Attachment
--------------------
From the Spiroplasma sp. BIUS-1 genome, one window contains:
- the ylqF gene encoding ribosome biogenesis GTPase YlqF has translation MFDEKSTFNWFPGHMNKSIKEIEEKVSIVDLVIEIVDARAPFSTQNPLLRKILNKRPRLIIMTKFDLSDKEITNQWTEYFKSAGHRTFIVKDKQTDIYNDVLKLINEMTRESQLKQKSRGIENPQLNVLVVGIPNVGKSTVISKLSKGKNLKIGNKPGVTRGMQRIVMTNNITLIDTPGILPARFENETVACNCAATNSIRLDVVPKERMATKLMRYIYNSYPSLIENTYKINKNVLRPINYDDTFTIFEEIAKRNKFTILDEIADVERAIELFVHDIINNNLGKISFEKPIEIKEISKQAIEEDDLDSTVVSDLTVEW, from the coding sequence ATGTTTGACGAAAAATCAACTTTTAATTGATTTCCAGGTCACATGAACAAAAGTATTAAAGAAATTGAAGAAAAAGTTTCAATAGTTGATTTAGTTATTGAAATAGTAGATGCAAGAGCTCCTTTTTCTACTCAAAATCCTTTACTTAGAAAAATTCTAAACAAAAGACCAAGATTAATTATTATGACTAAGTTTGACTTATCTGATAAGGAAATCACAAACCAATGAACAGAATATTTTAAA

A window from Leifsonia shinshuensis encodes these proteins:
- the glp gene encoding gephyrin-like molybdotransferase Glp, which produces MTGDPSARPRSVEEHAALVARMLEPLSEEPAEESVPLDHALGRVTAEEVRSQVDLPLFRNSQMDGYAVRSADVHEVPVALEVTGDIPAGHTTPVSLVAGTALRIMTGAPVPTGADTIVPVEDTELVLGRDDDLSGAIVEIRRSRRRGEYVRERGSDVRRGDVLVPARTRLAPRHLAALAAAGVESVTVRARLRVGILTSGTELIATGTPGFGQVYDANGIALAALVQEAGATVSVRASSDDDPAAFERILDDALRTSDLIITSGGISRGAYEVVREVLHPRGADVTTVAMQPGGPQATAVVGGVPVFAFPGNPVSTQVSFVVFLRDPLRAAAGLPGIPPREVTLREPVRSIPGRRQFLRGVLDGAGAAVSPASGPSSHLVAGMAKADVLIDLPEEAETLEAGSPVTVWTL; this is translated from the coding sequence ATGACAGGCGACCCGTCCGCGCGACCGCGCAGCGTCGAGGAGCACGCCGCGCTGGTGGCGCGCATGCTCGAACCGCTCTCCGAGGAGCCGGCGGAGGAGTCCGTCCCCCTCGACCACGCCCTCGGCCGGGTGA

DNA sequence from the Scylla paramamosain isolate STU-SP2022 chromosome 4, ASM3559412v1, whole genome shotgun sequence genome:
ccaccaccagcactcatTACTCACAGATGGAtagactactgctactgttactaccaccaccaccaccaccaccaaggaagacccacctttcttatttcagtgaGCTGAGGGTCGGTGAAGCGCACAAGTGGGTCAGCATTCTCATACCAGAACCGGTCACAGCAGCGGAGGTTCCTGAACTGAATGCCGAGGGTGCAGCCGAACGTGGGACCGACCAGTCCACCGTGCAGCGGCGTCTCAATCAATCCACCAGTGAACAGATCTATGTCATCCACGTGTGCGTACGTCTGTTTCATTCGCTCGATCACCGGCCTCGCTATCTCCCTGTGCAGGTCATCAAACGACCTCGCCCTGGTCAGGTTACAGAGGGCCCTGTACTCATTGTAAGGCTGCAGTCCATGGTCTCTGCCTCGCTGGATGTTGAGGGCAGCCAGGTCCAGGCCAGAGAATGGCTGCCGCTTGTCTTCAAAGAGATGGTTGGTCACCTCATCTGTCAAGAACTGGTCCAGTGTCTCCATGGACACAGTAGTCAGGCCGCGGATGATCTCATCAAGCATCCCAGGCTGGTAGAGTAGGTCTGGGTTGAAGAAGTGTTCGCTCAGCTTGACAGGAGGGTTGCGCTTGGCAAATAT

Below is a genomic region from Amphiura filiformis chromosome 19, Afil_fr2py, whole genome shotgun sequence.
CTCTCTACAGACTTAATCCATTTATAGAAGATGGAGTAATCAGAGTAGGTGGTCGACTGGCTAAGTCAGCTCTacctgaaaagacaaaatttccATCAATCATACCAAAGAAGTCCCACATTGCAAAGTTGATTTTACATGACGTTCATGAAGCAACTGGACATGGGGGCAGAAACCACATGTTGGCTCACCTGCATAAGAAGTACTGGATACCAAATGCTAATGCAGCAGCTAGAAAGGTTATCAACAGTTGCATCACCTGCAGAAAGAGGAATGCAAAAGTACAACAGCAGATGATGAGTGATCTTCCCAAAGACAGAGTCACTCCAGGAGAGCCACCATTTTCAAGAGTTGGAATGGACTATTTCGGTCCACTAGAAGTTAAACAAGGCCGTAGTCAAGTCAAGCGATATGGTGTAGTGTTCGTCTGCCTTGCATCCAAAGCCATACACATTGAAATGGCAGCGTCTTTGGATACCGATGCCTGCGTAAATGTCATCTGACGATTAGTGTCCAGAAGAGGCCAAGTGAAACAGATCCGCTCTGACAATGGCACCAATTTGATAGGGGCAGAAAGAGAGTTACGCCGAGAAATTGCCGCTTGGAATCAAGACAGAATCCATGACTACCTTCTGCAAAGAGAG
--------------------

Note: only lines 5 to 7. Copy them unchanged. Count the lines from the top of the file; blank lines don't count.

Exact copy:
DNA sequence from the Scylla paramamosain isolate STU-SP2022 chromosome 4, ASM3559412v1, whole genome shotgun sequence genome:
ccaccaccagcactcatTACTCACAGATGGAtagactactgctactgttactaccaccaccaccaccaccaccaaggaagacccacctttcttatttcagtgaGCTGAGGGTCGGTGAAGCGCACAAGTGGGTCAGCATTCTCATACCAGAACCGGTCACAGCAGCGGAGGTTCCTGAACTGAATGCCGAGGGTGCAGCCGAACGTGGGACCGACCAGTCCACCGTGCAGCGGCGTCTCAATCAATCCACCAGTGAACAGATCTATGTCATCCACGTGTGCGTACGTCTGTTTCATTCGCTCGATCACCGGCCTCGCTATCTCCCTGTGCAGGTCATCAAACGACCTCGCCCTGGTCAGGTTACAGAGGGCCCTGTACTCATTGTAAGGCTGCAGTCCATGGTCTCTGCCTCGCTGGATGTTGAGGGCAGCCAGGTCCAGGCCAGAGAATGGCTGCCGCTTGTCTTCAAAGAGATGGTTGGTCACCTCATCTGTCAAGAACTGGTCCAGTGTCTCCATGGACACAGTAGTCAGGCCGCGGATGATCTCATCAAGCATCCCAGGCTGGTAGAGTAGGTCTGGGTTGAAGAAGTGTTCGCTCAGCTTGACAGGAGGGTTGCGCTTGGCAAATAT

Below is a genomic region from Amphiura filiformis chromosome 19, Afil_fr2py, whole genome shotgun sequence.